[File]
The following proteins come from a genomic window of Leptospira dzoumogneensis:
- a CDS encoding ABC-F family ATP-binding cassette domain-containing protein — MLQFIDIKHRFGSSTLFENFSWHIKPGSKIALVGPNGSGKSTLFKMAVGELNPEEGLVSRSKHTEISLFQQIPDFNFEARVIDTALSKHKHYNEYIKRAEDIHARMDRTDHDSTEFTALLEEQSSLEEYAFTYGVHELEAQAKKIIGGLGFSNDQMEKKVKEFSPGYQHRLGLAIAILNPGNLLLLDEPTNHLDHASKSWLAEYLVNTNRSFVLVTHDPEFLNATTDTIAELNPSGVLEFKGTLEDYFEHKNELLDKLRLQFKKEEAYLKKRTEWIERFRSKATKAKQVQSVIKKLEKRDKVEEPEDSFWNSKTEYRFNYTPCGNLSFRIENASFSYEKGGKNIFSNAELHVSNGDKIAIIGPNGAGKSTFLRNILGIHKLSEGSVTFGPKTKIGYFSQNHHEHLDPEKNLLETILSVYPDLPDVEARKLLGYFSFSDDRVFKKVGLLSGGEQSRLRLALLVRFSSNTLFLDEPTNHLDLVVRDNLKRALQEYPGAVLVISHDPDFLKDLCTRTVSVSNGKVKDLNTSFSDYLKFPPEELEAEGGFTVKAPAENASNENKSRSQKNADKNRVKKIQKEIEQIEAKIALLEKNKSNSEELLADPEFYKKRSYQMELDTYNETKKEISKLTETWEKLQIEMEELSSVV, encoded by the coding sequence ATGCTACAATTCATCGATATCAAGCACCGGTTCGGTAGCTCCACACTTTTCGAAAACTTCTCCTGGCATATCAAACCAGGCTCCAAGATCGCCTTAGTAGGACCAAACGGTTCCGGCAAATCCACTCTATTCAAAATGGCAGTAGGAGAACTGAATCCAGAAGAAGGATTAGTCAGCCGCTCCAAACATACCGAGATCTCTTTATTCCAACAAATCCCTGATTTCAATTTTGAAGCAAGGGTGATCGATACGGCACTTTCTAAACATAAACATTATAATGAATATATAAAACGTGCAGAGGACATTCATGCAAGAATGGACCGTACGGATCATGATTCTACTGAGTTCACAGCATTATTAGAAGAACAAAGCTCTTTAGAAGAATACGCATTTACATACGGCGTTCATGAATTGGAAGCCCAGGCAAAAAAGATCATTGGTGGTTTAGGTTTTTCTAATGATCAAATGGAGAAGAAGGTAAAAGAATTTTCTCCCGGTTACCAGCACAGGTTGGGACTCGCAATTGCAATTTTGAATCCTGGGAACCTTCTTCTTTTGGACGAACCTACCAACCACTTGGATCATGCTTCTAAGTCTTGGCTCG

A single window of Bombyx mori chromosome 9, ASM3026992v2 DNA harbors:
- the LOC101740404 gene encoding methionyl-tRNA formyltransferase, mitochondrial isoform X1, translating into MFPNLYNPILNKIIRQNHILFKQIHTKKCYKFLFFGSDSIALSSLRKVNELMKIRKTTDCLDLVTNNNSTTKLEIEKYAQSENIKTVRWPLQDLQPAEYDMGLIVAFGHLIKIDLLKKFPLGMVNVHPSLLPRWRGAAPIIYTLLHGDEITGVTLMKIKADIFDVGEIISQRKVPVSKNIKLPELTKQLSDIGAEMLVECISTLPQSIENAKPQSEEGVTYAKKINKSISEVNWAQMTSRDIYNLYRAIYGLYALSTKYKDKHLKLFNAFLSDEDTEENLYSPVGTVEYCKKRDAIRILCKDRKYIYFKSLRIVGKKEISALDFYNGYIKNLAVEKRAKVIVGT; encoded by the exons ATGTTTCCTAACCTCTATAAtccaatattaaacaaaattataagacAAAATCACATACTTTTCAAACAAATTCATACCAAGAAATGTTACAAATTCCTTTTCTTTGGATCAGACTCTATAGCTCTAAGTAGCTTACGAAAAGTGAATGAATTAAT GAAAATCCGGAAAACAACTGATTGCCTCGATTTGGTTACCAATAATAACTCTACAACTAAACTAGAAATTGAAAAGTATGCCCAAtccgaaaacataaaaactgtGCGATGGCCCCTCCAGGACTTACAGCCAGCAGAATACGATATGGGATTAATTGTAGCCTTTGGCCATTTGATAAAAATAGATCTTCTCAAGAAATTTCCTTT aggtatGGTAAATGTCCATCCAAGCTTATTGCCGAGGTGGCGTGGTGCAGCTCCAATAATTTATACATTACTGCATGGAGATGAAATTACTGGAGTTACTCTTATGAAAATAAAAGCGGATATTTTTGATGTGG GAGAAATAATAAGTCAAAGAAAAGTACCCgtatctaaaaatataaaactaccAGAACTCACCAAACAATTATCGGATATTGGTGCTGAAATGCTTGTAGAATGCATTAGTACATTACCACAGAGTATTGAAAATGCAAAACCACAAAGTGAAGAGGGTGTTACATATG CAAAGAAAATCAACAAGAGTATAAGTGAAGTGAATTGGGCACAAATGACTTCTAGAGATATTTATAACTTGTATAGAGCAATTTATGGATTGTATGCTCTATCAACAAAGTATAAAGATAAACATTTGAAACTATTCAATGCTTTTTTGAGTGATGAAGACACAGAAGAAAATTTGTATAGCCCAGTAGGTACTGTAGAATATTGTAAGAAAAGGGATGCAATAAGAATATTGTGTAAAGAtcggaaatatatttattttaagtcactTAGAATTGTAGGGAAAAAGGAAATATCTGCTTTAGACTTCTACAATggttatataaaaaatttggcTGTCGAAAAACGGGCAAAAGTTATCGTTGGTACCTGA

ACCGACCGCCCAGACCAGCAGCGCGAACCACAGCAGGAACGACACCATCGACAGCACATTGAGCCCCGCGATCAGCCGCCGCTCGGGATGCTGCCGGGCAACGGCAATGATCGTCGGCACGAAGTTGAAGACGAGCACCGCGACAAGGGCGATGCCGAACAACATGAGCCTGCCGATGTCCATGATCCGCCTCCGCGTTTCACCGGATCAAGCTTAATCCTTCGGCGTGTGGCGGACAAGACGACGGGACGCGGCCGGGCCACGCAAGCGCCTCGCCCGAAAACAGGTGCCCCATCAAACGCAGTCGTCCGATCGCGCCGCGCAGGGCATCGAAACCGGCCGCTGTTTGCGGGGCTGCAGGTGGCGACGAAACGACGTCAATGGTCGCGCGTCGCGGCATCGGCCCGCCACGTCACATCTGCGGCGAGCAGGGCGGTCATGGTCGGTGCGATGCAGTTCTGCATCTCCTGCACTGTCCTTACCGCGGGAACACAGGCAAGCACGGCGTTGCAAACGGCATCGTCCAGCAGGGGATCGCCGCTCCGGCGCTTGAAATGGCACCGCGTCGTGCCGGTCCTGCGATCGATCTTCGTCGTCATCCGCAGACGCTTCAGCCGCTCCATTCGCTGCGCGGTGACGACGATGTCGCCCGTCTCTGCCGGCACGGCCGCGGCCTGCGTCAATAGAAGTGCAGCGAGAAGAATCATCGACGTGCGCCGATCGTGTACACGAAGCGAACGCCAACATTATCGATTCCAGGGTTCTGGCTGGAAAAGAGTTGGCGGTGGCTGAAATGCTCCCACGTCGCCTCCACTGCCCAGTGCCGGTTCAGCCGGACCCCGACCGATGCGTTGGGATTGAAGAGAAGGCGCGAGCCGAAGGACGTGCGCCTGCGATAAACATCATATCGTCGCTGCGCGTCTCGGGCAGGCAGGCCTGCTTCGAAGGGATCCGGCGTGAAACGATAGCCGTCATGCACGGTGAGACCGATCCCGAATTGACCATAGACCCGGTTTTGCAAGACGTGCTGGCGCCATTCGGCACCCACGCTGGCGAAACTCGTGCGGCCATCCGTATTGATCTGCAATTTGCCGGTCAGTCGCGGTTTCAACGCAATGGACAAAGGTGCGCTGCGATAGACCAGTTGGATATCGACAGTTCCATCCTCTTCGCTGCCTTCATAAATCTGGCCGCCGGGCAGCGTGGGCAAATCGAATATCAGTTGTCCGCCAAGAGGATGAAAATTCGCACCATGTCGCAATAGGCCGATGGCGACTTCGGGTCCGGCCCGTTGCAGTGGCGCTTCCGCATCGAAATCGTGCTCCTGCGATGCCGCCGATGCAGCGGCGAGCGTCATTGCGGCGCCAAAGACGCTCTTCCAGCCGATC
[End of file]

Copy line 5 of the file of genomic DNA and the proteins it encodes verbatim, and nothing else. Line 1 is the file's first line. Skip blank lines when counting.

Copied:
ACCGACCGCCCAGACCAGCAGCGCGAACCACAGCAGGAACGACACCATCGACAGCACATTGAGCCCCGCGATCAGCCGCCGCTCGGGATGCTGCCGGGCAACGGCAATGATCGTCGGCACGAAGTTGAAGACGAGCACCGCGACAAGGGCGATGCCGAACAACATGAGCCTGCCGATGTCCATGATCCGCCTCCGCGTTTCACCGGATCAAGCTTAATCCTTCGGCGTGTGGCGGACAAGACGACGGGACGCGGCCGGGCCACGCAAGCGCCTCGCCCGAAAACAGGTGCCCCATCAAACGCAGTCGTCCGATCGCGCCGCGCAGGGCATCGAAACCGGCCGCTGTTTGCGGGGCTGCAGGTGGCGACGAAACGACGTCAATGGTCGCGCGTCGCGGCATCGGCCCGCCACGTCACATCTGCGGCGAGCAGGGCGGTCATGGTCGGTGCGATGCAGTTCTGCATCTCCTGCACTGTCCTTACCGCGGGAACACAGGCAAGCACGGCGTTGCAAACGGCATCGTCCAGCAGGGGATCGCCGCTCCGGCGCTTGAAATGGCACCGCGTCGTGCCGGTCCTGCGATCGATCTTCGTCGTCATCCGCAGACGCTTCAGCCGCTCCATTCGCTGCGCGGTGACGACGATGTCGCCCGTCTCTGCCGGCACGGCCGCGGCCTGCGTCAATAGAAGTGCAGCGAGAAGAATCATCGACGTGCGCCGATCGTGTACACGAAGCGAACGCCAACATTATCGATTCCAGGGTTCTGGCTGGAAAAGAGTTGGCGGTGGCTGAAATGCTCCCACGTCGCCTCCACTGCCCAGTGCCGGTTCAGCCGGACCCCGACCGATGCGTTGGGATTGAAGAGAAGGCGCGAGCCGAAGGACGTGCGCCTGCGATAAACATCATATCGTCGCTGCGCGTCTCGGGCAGGCAGGCCTGCTTCGAAGGGATCCGGCGTGAAACGATAGCCGTCATGCACGGTGAGACCGATCCCGAATTGACCATAGACCCGGTTTTGCAAGACGTGCTGGCGCCATTCGGCACCCACGCTGGCGAAACTCGTGCGGCCATCCGTATTGATCTGCAATTTGCCGGTCAGTCGCGGTTTCAACGCAATGGACAAAGGTGCGCTGCGATAGACCAGTTGGATATCGACAGTTCCATCCTCTTCGCTGCCTTCATAAATCTGGCCGCCGGGCAGCGTGGGCAAATCGAATATCAGTTGTCCGCCAAGAGGATGAAAATTCGCACCATGTCGCAATAGGCCGATGGCGACTTCGGGTCCGGCCCGTTGCAGTGGCGCTTCCGCATCGAAATCGTGCTCCTGCGATGCCGCCGATGCAGCGGCGAGCGTCATTGCGGCGCCAAAGACGCTCTTCCAGCCGATC